What is the exact characteristic that makes something flammable.

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Try to really boil it down please.

In: Chemistry

Something is combustible when it can react with air and heat to create a fire. Something is flammable when it can react with air and heat **at typical temperatures** and **easily** create a fire. For instance, a log is combustible, but not flammable, as it takes quite a bit for the log to catch fire at normal temperatures. Paper is combustible and flammable because it can catch fire easily at normal temperatures. Gasoline is also flammable, as liquid gasoline rapidly evaporates at normal temperatures and catches fire very easily.

Flammability is tied to combustibility.

Combustible materials are those that “easily catch fire” in a specific process we call “combustion”. Such process in chemistry is a fast highly-exothermic redox reaction.

“Fast” in a sense that the molecules react very rapidly in a short period of time. “Highly-exothermic” means that it releases a lot of energy in the form of heat. Combining the two, you get an event we call “fire”, i.e. rapid release of energy in the form of heat.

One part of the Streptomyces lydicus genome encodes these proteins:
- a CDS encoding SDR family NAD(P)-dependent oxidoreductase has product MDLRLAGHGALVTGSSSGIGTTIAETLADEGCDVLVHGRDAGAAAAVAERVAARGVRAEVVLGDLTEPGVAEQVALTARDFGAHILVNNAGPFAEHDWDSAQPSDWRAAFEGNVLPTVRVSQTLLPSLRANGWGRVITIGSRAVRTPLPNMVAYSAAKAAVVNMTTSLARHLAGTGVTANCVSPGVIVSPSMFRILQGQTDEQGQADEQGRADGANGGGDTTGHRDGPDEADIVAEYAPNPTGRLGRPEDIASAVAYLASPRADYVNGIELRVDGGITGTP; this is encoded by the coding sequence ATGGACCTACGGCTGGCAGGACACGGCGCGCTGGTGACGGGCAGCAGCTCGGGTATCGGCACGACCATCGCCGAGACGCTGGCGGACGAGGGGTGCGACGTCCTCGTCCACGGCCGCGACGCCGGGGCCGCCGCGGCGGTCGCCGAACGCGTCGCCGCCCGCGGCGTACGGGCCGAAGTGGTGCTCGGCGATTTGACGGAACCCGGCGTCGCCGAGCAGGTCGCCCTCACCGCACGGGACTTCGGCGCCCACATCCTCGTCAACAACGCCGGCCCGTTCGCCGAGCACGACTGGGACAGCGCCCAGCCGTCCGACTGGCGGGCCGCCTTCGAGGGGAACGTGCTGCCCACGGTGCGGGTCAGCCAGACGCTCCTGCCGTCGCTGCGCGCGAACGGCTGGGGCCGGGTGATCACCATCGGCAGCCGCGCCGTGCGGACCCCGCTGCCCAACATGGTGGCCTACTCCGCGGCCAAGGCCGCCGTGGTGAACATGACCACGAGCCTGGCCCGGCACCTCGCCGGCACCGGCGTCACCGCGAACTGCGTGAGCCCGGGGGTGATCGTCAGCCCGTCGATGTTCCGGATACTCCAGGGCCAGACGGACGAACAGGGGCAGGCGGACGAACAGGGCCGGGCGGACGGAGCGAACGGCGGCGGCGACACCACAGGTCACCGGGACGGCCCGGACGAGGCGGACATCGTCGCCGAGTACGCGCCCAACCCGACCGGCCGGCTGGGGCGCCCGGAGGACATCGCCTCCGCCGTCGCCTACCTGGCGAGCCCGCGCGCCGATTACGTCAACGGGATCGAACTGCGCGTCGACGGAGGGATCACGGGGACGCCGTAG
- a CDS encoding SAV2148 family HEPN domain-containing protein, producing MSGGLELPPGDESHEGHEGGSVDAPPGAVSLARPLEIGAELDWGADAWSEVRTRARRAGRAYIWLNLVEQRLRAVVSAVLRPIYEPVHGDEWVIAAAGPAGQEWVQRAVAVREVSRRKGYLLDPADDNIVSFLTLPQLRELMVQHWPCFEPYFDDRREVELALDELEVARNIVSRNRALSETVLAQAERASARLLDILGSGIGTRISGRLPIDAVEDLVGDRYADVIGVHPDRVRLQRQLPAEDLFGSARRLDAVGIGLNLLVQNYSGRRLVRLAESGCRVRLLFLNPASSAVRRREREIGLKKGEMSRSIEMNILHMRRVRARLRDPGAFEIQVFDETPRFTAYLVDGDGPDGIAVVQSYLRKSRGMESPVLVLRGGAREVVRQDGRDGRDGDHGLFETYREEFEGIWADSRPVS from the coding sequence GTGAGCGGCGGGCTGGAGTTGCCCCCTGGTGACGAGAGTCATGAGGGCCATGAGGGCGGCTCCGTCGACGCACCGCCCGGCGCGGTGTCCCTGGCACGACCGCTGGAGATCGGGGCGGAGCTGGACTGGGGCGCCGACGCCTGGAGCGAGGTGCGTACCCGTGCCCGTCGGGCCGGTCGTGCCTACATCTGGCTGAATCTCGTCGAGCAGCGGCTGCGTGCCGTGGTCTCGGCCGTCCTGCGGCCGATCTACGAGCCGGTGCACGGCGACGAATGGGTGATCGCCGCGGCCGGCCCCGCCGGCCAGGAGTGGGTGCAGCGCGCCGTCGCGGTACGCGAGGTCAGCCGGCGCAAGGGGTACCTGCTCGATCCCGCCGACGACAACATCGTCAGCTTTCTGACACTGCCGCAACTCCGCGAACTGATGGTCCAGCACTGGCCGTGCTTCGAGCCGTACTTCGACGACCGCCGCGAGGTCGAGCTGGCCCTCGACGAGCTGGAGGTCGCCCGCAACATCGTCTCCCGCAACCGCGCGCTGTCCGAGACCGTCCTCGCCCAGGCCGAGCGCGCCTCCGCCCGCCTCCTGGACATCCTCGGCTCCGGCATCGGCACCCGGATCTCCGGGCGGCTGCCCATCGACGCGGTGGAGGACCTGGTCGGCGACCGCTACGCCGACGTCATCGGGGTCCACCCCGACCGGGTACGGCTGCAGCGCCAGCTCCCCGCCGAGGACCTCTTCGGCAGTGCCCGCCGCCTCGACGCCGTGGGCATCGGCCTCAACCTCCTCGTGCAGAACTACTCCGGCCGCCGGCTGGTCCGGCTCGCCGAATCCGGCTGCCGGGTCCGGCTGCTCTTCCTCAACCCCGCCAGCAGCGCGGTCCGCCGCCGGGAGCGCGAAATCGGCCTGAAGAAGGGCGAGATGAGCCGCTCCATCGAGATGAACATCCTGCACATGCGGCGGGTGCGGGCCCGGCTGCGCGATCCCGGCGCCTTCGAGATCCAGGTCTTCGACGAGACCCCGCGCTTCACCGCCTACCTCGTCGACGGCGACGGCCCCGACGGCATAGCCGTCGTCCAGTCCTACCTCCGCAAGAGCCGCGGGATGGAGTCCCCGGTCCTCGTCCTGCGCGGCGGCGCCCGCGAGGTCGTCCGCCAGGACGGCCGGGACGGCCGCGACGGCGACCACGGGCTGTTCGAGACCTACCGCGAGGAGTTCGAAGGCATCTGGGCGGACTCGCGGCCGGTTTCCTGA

“Redox” reactions are specific chemical reactions involving transfer of electrons. In basic chemistry, common chemical reactions involve combining and breaking molecules composed of different atoms of elements. “Redox” takes this up a notch wherein electrons are also transferred. This process involves a lot of energy.

In “redox”, we have two types of reactants: electron-giver and electron-receiver. The best electron-receiver is oxygen molecule (O2) as it is a strong electron-receiver and is abundant in the open atmosphere. You should see by now, that the electron-giver is the reactant being “combusted” or “burned”. The better is as material as an electron-giver, the higher its combustibility.

Going back to flammability, it is the measure of how easily a **combustible** material ignites. A material may be combustible, but to start the reaction you will need an **ignition** – a sudden jolt of energy required to kickstart the redox reaction. Some materials cannot be “ignited” easily despite being combustible, due to various reasons.

Consider diesel which is a fossil fuel which definitely burns, i.e. a combustible material. It is usually labeled as nonflammable because you would need a large amount of energy for its ignition. This is why diesel-powered engines require spark plugs to start the combustion process. The electric spark is a high-energy ignitor.